Delivery date: When you expect the bees to arrive on your property. Getting the bees to arrive on schedule can be a hassle at times, especially if they are coming from out-of-state. If you are worried about late delivery, consider including a penalty fee in the “Payment Details” section below.

 

Average colony strength: Experts recommend an average of eight frames of bees for growers who rent two hives per acre. This means you need 16 frames of bees per acre. You can still achieve strong pollination with fewer than two hives per acre
as long as average colony strength is higher (Example: If you rent 1.5 hives per acre, average frame strength should be 10.7).

 

Minimum acceptable colony strength: The minimum colony strength you are willing to pay for. Colonies with less than four frames of bees offer little pollination value since only a handful of worker bees will leave the hive to forage. This can save your bottom line if you end up with junk bees, but it puts your beekeeper in a tough spot since they lose income while still owing trucking costs for each weak and dead hive. Don’t feel too bad though — the purpose of this clause is to encourage your beekeeper to be more careful with selecting which hives are strong enough to load on the truck.

 

Fee per colony (4-12 frames): This is the price you pay for each “normal” colony; those above the minimum acceptable strength and below the bonus range.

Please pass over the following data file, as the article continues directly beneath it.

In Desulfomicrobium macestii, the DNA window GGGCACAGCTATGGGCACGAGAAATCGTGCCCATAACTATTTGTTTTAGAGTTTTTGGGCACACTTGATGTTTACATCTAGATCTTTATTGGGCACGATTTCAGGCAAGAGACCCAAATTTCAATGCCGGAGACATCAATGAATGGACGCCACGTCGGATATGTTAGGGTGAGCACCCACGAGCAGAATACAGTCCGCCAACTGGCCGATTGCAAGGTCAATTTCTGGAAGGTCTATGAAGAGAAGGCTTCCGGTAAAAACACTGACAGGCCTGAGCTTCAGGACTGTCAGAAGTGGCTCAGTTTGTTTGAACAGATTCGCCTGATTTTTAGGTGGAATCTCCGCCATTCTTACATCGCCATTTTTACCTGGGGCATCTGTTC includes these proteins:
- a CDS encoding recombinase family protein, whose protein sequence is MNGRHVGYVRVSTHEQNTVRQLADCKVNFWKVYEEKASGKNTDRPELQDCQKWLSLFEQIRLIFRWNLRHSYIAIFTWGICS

Preliminary total fee: Calculated as Number of Hives * Fee Per Colony. This is labeled “preliminary” because the final fee will change if any hives under four frames or over 12 frames are found during the assessment. This is mainly used to estimate
the down payment owed to the beekeeper.

 

Bonus paid for each colony stronger than X: Each hive above this threshold found during the assessment will result in
a bonus payment added on top of the Fee Per Colony. We recommend paying bonuses for colonies stronger than 12 frames because of the high productivity they deliver. One 12-frame colony will send nearly twice as many bees to forage as an
8-frame colony.

 

Bonus rate per colony: The extra fee you will pay for each colony stronger than the bonus threshold found during
the assessment.

FRAMES COVERED WITH BEES
BEES PER HIVE
PERCENT OF FIELD BEES
FIELD FORCE PER HIVE

4

5

6

7

8

9

10

11

12

8,000

10,000

12,000

14,000

16,000

18,000

20,000

22,000

24,000

Few to none

12.5%

25%

30%

40%

42.5%

45%

47.5%

50%

Few to none

1,250

3,000

4,200

6,400

7,650

9,000

10,500

12,000

HIVE STRENGTH AND FIELD FORCE

EACH STANDARD DEEP FRAME 75% COVERED WITH BEES EQUALS 2,000 BEES.
 
YOUR HIVES MUST AVERAGE 8 FRAMES OF BEES. WE DO NOT ACCEPT HIVES WITH LESS THAN 6 FRAMES OF BEES.

SOURCES: Sheesley, B. & Poduska, B. “Strong Honeybee Colonies Prove Value in Almond Pollination.” California Agriculture: 24(8). 1970. Sagili, R.R, & Burgett D.M. “Evaluating Honey Bee Colonies for Pollination.” 2011. Edson, J. American Bee Journal: 78-92. 1977.

COLONY STRENGTH ASSESSMENT

Several of the items discussed in the section above are pointless if you don’t grade hives. Hive grading is a grower’s most important step towards ensuring successful pollination. For a deeper dive into hive grading and why it’s essential, check out The Bee Corp’s hive grading guide at www.thebeecorp.com.